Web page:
For the same reason as the previous test for irreducibility, we have to use completely different factorization algorithms for numerical or empirical polynomials. In this package, we have implemented Sasaki’s algorithm [7] with a degree bound studied by Bostan et al. [26]. Currently, for nonmonic polynomials, the command is not stable since none of the approximate GCD algorithms for multivariate polynomials that are needed for factoring nonmonic polynomials are implemented.

Note that the given polynomial may have approximate factors (or so-called numerical or pseudo-factors) even if the algorithm outputs “absolutely irreducible” or “no factors.” Therefore, you are encouraged to use the preceding irreducibility testing when you do not get approximate factors.


Here we show some examples of SNAP operations using this previously defined polynomial.

Here we introduce another polynomial. Though it is not in a SNAP structure, treating it as such is acceptable.

The built-in function outputs that these polynomials are coprime.

The SNAP package can compute the -GCD as follows, where . Note that the current implementation of PolynomialGCD for SNAP structures is still experimental and that the definition of the greatest common divisor of SNAP structures may change in the future.

We can check its approximate divisibility.

ApproximateQuotient minimizes so aqofgh is not a constant in this case.

Without any tolerance, the worst tolerance between the given polynomials is used.

This also checks whether they are coprime or not within their tolerance.

This gives the nearest singular polynomial to g, so the output polynomial nsg has a double root. Note that the current implementation of NearestSingularPolynomial is still experimental and that the definition of the nearest singular polynomial of a SNAP structure may change in the future.

To show an example of absolute irreducibility testing, we define the following bivariate polynomial.

This tests its absolute irreducibility within the given tolerance .

If the given polynomial has a SNAP structure, its tolerance is used, so the following evaluations give the same result.

We can also compute a separation bound of f. In this case, all the polynomials of are absolutely irreducible.

A warning message is generated if the package routines encounter a machine precision number. We recommend not using machine precision numbers.

This gives an example using the algorithm adapted for Mathematica‘s coefficient-wise accuracy concept. Hence, changing all the coefficients within their accuracy does not change its absolute irreducibility.

For numerical polynomials, the built-in function gives the input.

With the SNAP package, for example, we can factor it numerically with a backward error bound.

If we use a SNAP structure, its tolerance is automatically used as a backward error bound.


The SNAP package is useful for almost all users who have to work with polynomials with errors in their coefficients. Users may think that Mathematica has its own accuracy and precision system, and therefore another structure like those in SNAP is unnecessary. This will be true in the future; however, at least now, most of the latest algorithms for numerical or empirical polynomials cannot operate with coefficient-wise accuracy and precision. Using only significant digits like Mathematica‘s cannot answer the algebraic problems, though it can guarantee significant digits of coefficients generated by polynomial arithmetic. Moreover, most of the algorithms in symbolic-numeric computations have to use matrix computations and are not compatible with coefficient-wise concepts, since they usually use matrix norms. Depending on the algorithm, by using absolute irreducibility testing, for example, we can combine them with Mathematica‘s coefficient-wise error scheme and we plan to incorporate that in a future release.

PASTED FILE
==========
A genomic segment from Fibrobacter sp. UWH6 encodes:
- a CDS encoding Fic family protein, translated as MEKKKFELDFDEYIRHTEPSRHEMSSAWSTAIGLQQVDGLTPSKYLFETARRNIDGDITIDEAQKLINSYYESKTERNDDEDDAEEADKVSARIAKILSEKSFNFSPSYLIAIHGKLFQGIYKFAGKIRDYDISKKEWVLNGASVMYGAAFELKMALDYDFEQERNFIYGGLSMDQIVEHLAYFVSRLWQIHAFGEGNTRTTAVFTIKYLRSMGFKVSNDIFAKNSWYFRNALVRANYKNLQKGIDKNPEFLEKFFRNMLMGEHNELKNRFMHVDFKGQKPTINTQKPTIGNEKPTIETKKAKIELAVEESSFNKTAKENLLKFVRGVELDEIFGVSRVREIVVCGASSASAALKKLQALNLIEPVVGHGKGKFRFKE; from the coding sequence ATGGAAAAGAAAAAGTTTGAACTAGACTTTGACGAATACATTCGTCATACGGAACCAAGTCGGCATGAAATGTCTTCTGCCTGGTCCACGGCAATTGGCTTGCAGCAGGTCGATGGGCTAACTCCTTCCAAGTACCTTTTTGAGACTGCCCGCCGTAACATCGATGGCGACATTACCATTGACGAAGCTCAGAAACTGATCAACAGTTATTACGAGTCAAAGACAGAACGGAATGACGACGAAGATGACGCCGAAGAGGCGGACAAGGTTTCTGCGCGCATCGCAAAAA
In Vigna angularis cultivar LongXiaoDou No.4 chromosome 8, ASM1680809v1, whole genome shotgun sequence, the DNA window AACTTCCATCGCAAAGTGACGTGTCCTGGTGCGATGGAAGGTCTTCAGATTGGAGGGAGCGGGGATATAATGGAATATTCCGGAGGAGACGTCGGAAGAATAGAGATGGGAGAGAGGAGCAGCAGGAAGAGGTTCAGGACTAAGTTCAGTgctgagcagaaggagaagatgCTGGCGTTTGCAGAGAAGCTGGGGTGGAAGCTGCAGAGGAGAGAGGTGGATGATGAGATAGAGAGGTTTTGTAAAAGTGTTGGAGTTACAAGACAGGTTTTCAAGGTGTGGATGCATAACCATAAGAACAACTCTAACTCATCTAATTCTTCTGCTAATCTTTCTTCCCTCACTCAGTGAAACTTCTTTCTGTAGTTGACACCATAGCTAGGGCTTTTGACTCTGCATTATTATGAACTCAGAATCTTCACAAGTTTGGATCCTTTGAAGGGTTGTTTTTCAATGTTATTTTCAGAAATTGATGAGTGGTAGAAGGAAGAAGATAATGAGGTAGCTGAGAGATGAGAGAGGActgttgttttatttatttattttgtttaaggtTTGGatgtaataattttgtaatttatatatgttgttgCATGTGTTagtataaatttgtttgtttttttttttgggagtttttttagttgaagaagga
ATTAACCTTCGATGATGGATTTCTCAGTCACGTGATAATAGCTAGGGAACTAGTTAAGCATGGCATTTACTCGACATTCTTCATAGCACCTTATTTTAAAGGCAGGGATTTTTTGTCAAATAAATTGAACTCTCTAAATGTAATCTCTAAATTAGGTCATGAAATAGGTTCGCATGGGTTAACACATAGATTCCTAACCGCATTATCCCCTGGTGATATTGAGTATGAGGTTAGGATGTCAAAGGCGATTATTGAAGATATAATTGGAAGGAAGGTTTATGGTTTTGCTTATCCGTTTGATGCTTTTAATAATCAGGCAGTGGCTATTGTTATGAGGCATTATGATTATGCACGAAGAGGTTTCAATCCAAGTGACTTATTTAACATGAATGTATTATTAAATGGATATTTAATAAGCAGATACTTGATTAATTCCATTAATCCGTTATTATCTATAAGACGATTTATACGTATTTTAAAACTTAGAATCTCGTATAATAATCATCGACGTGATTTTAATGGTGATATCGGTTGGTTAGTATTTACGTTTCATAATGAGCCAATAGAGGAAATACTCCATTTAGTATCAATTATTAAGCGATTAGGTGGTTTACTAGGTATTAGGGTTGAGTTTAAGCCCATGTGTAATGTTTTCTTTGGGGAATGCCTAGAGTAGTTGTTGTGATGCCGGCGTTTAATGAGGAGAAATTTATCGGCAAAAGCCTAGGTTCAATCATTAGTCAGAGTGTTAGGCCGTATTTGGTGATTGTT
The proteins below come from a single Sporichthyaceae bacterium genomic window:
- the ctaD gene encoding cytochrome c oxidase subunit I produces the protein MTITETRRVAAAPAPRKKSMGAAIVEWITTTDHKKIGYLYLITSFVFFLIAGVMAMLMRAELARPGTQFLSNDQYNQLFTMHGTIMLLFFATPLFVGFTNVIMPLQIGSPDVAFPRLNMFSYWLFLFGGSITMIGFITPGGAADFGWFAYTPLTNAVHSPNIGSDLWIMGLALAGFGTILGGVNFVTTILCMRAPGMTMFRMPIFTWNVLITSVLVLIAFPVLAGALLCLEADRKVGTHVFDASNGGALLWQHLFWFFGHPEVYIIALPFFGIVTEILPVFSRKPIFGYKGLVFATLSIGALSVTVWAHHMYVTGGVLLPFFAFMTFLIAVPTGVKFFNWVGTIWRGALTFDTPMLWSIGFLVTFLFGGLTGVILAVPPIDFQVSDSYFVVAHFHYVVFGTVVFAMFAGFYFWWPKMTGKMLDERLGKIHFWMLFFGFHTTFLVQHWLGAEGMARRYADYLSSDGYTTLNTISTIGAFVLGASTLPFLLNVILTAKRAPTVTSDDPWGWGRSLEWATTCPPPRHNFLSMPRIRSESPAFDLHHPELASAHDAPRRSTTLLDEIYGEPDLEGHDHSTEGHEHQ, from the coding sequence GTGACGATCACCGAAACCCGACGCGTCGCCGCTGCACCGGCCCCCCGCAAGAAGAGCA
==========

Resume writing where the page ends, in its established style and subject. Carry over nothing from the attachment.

Moreover, we are considering whether computing Canonical Comprehensive Gröbner Bases (CCGB) should be integrated into the SNAP package since we have implemented CCGB in Mathematica and some kind of CCGB is the only way to treat numerical errors exactly. They can be represented as parameters on coefficients; however, this method is so time-consuming that this release does not have CCGB routines. We note that Mathematica can compute Gröbner bases numerically, but we think any result is not guaranteed mathematically. However, Mathematica‘s built-in computation of numerical Gröbner bases is more advanced than finding pseudo-solutions numerically, which is very difficult, and there are few known academic results.


This research was partially supported by Grants-in-Aid for Scientific Research from the Japanese Ministry of Education, Culture, Sports, Science and Technology (#16700016). We also wish to thank the anonymous referees for their useful suggestions.


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About the Author

Kosaku Nagasaka is an assistant professor at Kobe University in Japan. In the summer of 1999, Nagasaka participated in the Wolfram Research student internship program. Since 2001, he has been one of the directors of the Japanese Mathematica User Group. His main research topic is symbolic numeric algorithms for polynomials.

Kosaku Nagasaka
Division of Mathematics and Informatics
Department of Science of Human Environment
Faculty of Human Development
Kobe University